Ending up with red, bloodshot eyes after you’ve just finished smoking a joint is the most obvious tell-tale sign you’ve been hanging out with Mary Jane. Inexperienced users will often think something’s wrong or that they’re having an allergic reaction, when in reality, it’s just a harmless side effect of cannabis.
A lot of long-time weed connoisseurs have learned to embrace red eyes as part of the experience, without giving much thought about it. But, sometimes you have things to do and need to move on with your day without being too obvious. If you’ve wondered how long your eyes will stay looking like two precious ruby stones and what factors influence the duration, then keep reading.
Today, we’ll discuss why your eyes get red in the first place, how long they stay red, and what you can do to minimize the glare.
Why Does Smoking Cannabis Cause Red Eyes?
There is a misconception among inexperienced users that smoking weed causes eye redness due to the smoke, but this isn’t true. The real reason why smoking weed makes your eyes turn red is that THC (tetrahydrocannabinol), the psychoactive cannabinoid, causes temporary changes to blood pressure, which affects the ocular capillaries.
Here’s a more detailed explanation: when you inhale marijuana, it goes straight to your lungs and from there into your bloodstream. When the cannabinoids get into your body, they start interacting with the receptors of the endocannabinoid system. THC, in particular, binds to the receptors in the brain which causes a chain of reactions.
First, the heart rate temporarily increases which also raises the blood pressure. This is when you feel that first rush of the first toke. Then, after about 10-15 minutes, the blood pressure starts going down and the blood vessels dilate. This dilation causes an increased blood flow throughout the entire body, thereby making the white of the eyes (the sclera) appear red. In other words, you get bloodshot eyes.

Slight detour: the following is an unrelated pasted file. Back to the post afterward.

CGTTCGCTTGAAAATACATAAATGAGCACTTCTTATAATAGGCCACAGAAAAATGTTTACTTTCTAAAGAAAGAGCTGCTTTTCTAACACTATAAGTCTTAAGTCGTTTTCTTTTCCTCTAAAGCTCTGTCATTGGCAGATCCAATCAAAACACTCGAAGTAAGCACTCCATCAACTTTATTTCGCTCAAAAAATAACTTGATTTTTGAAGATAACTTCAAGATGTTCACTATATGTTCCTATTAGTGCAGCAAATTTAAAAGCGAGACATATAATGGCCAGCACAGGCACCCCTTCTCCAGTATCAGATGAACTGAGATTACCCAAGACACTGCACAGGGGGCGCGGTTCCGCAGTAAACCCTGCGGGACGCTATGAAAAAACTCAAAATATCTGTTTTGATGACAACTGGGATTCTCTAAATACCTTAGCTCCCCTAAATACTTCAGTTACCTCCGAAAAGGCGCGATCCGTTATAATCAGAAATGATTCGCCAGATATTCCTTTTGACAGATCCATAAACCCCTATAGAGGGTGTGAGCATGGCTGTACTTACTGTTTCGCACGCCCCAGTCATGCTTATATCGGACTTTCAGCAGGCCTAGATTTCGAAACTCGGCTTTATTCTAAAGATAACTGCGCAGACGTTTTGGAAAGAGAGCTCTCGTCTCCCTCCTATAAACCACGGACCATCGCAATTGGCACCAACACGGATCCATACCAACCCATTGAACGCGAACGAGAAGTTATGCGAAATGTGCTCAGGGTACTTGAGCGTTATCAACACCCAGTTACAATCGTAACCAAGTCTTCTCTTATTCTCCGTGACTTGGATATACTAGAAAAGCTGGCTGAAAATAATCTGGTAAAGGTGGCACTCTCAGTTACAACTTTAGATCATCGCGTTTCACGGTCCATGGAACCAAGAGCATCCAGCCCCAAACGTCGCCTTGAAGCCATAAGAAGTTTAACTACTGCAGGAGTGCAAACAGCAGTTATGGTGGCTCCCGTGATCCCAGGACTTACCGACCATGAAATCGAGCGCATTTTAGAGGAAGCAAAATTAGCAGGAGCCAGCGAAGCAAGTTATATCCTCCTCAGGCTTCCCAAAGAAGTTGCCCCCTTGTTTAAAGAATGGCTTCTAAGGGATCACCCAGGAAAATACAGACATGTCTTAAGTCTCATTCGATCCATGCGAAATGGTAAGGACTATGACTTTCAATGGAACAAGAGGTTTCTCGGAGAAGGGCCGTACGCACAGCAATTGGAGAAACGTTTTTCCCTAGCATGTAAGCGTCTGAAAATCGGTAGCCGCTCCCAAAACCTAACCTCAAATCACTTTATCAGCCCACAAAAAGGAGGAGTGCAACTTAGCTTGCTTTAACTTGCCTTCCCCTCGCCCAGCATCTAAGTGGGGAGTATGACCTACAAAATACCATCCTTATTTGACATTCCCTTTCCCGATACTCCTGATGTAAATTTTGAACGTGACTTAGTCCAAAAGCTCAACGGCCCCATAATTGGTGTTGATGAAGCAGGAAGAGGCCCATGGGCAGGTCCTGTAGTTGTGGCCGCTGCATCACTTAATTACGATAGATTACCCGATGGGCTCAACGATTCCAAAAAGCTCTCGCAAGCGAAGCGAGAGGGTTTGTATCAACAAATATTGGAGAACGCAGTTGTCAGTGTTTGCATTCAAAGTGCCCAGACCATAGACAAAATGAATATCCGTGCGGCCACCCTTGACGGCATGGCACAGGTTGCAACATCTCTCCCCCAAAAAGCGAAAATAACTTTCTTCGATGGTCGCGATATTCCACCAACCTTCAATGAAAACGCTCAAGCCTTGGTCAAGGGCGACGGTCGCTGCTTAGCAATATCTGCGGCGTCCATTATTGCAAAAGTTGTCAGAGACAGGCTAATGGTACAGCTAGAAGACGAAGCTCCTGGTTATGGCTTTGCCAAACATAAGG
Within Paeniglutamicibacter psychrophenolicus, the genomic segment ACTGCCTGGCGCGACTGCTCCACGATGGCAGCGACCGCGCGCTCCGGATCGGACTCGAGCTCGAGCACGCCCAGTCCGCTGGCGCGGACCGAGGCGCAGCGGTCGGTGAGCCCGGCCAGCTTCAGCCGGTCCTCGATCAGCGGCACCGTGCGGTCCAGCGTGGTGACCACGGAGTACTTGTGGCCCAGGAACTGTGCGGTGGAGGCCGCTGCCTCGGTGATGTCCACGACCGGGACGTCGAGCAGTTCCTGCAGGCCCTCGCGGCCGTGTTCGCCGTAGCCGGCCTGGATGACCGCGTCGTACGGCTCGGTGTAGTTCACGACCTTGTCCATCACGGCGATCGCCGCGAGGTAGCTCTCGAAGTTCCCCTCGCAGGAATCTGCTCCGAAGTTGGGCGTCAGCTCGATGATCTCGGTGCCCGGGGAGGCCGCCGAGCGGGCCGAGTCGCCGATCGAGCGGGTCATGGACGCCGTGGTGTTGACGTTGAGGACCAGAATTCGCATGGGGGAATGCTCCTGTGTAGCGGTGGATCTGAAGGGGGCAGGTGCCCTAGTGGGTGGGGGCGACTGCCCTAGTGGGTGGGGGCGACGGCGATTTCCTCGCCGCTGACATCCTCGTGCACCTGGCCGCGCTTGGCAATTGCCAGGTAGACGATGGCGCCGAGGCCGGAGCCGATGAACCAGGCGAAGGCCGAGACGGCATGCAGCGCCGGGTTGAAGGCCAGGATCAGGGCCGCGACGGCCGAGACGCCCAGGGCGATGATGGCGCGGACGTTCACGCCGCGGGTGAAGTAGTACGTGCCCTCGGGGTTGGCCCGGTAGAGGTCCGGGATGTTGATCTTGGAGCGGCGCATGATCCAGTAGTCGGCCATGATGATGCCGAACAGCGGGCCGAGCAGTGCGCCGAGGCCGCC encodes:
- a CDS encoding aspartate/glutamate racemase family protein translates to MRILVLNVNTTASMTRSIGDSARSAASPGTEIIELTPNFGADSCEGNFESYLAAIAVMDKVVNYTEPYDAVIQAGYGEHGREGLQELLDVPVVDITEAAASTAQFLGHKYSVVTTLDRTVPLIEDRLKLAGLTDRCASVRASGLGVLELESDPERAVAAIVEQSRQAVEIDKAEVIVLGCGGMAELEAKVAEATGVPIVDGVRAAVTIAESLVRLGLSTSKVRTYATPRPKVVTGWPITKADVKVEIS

How Long Does the Eye Redness Last?
How long the eye redness will last after smoking weed will vary upon many factors, but it’s always no less than an hour, at least. You may have noticed already that sometimes your red eyes will stay like that for hours, while other times, it would be barely two hours before they start clearing up. You may have also noticed that the intensity of the redness isn’t always the same.
Truth is, the duration of your ruby-red eyes will always vary. The most obvious factor that affects how long you’ll have eye redness is how much you’ve smoked and the percentage of THC in the weed.
Some weed users say that the redder your eyes are, the better the weed was, and there may be some truth to that. Strains with more balanced levels of THC and CBD will not cause such intense redness and will not last that long.
Other factors that will influence how long your eyes will be red would be your individual sensitivity to marijuana and tolerance to THC, your age, genetics, and overall health condition. Moreover, people who are prone to allergic reactions to marijuana may be more susceptible to getting red eyes. That being said, as we already mentioned, it ultimately depends on the strain and how it affects the smoker.